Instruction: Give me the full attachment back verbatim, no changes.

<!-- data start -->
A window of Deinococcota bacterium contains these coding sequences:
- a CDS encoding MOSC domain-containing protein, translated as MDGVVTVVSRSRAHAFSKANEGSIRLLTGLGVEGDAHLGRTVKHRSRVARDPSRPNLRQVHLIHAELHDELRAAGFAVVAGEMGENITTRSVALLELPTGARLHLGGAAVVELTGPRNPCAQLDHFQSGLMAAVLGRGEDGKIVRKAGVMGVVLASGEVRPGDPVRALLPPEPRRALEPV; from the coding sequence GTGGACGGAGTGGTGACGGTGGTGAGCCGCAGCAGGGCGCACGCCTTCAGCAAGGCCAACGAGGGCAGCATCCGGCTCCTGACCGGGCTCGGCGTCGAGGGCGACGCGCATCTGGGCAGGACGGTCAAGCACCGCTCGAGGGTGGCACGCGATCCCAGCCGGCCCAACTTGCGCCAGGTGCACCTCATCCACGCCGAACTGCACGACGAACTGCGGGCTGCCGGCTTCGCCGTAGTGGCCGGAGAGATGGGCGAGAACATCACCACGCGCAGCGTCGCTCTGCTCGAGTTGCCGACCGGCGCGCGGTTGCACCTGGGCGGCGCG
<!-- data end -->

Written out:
A window of Deinococcota bacterium contains these coding sequences:
- a CDS encoding MOSC domain-containing protein, translated as MDGVVTVVSRSRAHAFSKANEGSIRLLTGLGVEGDAHLGRTVKHRSRVARDPSRPNLRQVHLIHAELHDELRAAGFAVVAGEMGENITTRSVALLELPTGARLHLGGAAVVELTGPRNPCAQLDHFQSGLMAAVLGRGEDGKIVRKAGVMGVVLASGEVRPGDPVRALLPPEPRRALEPV; from the coding sequence GTGGACGGAGTGGTGACGGTGGTGAGCCGCAGCAGGGCGCACGCCTTCAGCAAGGCCAACGAGGGCAGCATCCGGCTCCTGACCGGGCTCGGCGTCGAGGGCGACGCGCATCTGGGCAGGACGGTCAAGCACCGCTCGAGGGTGGCACGCGATCCCAGCCGGCCCAACTTGCGCCAGGTGCACCTCATCCACGCCGAACTGCACGACGAACTGCGGGCTGCCGGCTTCGCCGTAGTGGCCGGAGAGATGGGCGAGAACATCACCACGCGCAGCGTCGCTCTGCTCGAGTTGCCGACCGGCGCGCGGTTGCACCTGGGCGGCGCG